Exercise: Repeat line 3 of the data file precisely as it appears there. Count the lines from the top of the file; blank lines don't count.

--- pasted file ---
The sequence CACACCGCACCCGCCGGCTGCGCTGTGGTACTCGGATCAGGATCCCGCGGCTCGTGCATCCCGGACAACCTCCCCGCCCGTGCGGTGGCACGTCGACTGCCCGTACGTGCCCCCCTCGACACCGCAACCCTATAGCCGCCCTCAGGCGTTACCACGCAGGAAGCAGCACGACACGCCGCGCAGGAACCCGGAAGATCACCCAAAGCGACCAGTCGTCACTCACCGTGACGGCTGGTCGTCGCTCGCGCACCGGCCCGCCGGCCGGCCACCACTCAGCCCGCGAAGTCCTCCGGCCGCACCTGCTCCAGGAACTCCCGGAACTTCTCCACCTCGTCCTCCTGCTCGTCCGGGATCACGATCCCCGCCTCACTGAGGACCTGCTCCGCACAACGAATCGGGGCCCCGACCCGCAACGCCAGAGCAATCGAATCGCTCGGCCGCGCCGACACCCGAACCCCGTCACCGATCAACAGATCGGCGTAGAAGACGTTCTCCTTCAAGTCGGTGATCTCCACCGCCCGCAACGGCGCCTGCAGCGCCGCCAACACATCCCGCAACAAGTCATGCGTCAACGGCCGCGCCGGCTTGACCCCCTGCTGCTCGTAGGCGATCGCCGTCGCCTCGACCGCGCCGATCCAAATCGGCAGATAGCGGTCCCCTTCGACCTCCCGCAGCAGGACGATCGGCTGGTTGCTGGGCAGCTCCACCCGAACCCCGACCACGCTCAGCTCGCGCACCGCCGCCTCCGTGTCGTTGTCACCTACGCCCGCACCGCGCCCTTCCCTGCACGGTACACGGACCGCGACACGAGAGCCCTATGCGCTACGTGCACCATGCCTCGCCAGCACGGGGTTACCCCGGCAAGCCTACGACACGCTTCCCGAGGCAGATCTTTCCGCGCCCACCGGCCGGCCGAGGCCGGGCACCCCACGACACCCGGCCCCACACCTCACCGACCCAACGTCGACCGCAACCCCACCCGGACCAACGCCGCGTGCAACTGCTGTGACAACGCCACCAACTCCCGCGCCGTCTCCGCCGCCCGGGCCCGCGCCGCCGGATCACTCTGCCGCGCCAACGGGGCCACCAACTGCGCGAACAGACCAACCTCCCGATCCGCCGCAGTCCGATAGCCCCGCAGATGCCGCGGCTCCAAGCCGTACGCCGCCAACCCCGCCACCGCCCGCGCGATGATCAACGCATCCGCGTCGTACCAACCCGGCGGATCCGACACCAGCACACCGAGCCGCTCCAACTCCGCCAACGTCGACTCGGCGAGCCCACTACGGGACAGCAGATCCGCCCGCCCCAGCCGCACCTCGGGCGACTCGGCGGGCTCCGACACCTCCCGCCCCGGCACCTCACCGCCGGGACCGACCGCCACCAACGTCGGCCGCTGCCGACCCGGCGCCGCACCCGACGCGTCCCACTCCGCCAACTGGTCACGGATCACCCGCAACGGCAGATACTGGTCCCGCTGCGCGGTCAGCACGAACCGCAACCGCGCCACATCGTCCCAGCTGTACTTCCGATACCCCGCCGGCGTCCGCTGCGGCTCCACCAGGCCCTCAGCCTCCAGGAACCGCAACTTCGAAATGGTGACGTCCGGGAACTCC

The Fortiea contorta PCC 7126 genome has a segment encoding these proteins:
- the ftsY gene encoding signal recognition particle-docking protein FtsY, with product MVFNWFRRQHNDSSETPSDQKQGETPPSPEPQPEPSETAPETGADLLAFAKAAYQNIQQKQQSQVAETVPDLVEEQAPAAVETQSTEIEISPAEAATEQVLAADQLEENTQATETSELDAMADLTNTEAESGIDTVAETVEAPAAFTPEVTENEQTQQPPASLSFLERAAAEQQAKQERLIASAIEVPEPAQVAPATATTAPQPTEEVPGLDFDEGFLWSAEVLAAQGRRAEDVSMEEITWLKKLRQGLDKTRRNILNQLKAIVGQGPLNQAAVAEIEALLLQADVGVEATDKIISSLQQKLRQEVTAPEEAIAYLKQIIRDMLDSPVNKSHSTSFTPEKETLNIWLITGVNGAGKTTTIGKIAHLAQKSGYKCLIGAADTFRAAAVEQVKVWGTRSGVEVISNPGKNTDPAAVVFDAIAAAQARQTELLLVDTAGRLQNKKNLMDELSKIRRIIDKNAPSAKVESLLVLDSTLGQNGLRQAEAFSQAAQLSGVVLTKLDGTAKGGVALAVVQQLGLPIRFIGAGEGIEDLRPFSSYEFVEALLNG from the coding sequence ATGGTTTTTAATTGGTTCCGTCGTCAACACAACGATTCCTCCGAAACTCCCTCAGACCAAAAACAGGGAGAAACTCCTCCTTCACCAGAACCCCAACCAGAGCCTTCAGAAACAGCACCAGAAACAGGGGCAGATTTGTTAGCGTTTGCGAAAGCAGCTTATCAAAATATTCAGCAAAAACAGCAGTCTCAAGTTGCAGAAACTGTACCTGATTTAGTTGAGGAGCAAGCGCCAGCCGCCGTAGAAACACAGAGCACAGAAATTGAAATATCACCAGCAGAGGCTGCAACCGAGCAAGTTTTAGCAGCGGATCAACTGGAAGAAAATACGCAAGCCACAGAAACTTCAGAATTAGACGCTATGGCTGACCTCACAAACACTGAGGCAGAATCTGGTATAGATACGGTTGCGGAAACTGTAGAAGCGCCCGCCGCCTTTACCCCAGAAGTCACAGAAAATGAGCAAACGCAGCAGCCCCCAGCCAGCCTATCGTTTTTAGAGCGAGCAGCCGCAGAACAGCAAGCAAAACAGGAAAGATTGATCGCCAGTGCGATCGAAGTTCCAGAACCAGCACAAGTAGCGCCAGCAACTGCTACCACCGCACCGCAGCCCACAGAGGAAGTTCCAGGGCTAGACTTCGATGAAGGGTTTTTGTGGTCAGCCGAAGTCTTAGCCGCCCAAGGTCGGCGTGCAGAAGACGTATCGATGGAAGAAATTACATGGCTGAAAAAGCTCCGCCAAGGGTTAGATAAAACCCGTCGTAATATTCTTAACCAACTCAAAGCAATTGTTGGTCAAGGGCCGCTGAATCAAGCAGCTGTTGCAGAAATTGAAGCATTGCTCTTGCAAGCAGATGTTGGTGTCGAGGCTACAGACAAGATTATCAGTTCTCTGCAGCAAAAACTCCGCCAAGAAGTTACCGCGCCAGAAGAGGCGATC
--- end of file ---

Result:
- the ftsY gene encoding signal recognition particle-docking protein FtsY, with product MVFNWFRRQHNDSSETPSDQKQGETPPSPEPQPEPSETAPETGADLLAFAKAAYQNIQQKQQSQVAETVPDLVEEQAPAAVETQSTEIEISPAEAATEQVLAADQLEENTQATETSELDAMADLTNTEAESGIDTVAETVEAPAAFTPEVTENEQTQQPPASLSFLERAAAEQQAKQERLIASAIEVPEPAQVAPATATTAPQPTEEVPGLDFDEGFLWSAEVLAAQGRRAEDVSMEEITWLKKLRQGLDKTRRNILNQLKAIVGQGPLNQAAVAEIEALLLQADVGVEATDKIISSLQQKLRQEVTAPEEAIAYLKQIIRDMLDSPVNKSHSTSFTPEKETLNIWLITGVNGAGKTTTIGKIAHLAQKSGYKCLIGAADTFRAAAVEQVKVWGTRSGVEVISNPGKNTDPAAVVFDAIAAAQARQTELLLVDTAGRLQNKKNLMDELSKIRRIIDKNAPSAKVESLLVLDSTLGQNGLRQAEAFSQAAQLSGVVLTKLDGTAKGGVALAVVQQLGLPIRFIGAGEGIEDLRPFSSYEFVEALLNG from the coding sequence ATGGTTTTTAATTGGTTCCGTCGTCAACACAACGATTCCTCCGAAACTCCCTCAGACCAAAAACAGGGAGAAACTCCTCCTTCACCAGAACCCCAACCAGAGCCTTCAGAAACAGCACCAGAAACAGGGGCAGATTTGTTAGCGTTTGCGAAAGCAGCTTATCAAAATATTCAGCAAAAACAGCAGTCTCAAGTTGCAGAAACTGTACCTGATTTAGTTGAGGAGCAAGCGCCAGCCGCCGTAGAAACACAGAGCACAGAAATTGAAATATCACCAGCAGAGGCTGCAACCGAGCAAGTTTTAGCAGCGGATCAACTGGAAGAAAATACGCAAGCCACAGAAACTTCAGAATTAGACGCTATGGCTGACCTCACAAACACTGAGGCAGAATCTGGTATAGATACGGTTGCGGAAACTGTAGAAGCGCCCGCCGCCTTTACCCCAGAAGTCACAGAAAATGAGCAAACGCAGCAGCCCCCAGCCAGCCTATCGTTTTTAGAGCGAGCAGCCGCAGAACAGCAAGCAAAACAGGAAAGATTGATCGCCAGTGCGATCGAAGTTCCAGAACCAGCACAAGTAGCGCCAGCAACTGCTACCACCGCACCGCAGCCCACAGAGGAAGTTCCAGGGCTAGACTTCGATGAAGGGTTTTTGTGGTCAGCCGAAGTCTTAGCCGCCCAAGGTCGGCGTGCAGAAGACGTATCGATGGAAGAAATTACATGGCTGAAAAAGCTCCGCCAAGGGTTAGATAAAACCCGTCGTAATATTCTTAACCAACTCAAAGCAATTGTTGGTCAAGGGCCGCTGAATCAAGCAGCTGTTGCAGAAATTGAAGCATTGCTCTTGCAAGCAGATGTTGGTGTCGAGGCTACAGACAAGATTATCAGTTCTCTGCAGCAAAAACTCCGCCAAGAAGTTACCGCGCCAGAAGAGGCGATC